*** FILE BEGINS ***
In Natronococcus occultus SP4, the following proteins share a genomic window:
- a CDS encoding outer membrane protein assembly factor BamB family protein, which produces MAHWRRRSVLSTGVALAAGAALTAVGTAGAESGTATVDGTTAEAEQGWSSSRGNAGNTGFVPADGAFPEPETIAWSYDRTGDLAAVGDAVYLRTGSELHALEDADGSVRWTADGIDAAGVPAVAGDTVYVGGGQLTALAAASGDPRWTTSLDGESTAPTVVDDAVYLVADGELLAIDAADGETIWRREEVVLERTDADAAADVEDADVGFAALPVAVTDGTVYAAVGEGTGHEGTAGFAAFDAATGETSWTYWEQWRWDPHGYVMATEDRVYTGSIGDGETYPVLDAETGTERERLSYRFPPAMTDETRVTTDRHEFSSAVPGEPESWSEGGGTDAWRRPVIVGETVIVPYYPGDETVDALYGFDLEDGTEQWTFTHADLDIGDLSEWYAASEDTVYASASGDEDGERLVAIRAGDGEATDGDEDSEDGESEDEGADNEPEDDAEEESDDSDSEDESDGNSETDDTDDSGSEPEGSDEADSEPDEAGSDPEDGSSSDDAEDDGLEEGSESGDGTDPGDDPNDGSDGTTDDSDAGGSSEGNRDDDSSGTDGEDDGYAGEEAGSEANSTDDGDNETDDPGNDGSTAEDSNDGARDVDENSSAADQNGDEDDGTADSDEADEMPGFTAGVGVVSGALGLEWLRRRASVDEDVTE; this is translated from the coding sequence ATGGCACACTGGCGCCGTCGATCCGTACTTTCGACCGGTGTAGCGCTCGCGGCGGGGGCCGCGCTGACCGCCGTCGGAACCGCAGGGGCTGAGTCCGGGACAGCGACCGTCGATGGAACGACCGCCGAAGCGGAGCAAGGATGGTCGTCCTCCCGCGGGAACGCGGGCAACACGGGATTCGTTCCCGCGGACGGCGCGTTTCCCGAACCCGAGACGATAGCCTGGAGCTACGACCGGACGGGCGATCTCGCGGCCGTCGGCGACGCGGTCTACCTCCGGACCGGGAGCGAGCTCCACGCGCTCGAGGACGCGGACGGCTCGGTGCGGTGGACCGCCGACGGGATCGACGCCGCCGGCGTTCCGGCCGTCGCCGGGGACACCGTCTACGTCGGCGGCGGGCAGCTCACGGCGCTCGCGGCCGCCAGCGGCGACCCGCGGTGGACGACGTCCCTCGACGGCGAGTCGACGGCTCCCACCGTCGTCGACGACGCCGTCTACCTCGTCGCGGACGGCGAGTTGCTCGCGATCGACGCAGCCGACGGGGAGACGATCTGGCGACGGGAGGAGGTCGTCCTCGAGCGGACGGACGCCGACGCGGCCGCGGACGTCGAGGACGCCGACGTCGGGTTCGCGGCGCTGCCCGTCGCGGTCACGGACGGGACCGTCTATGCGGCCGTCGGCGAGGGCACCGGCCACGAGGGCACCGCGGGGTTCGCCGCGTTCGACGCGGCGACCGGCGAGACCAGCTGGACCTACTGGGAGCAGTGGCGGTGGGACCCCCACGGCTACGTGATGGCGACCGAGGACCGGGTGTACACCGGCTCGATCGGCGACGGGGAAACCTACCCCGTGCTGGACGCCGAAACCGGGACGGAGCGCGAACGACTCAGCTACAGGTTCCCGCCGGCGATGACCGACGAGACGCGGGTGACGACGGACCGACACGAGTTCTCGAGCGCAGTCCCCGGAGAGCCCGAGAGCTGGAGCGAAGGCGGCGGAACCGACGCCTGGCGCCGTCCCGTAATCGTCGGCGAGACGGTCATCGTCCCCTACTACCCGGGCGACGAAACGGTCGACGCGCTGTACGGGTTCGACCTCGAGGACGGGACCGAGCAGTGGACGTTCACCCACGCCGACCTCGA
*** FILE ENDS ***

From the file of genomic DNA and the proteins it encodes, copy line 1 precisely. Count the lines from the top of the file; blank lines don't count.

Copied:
In Natronococcus occultus SP4, the following proteins share a genomic window: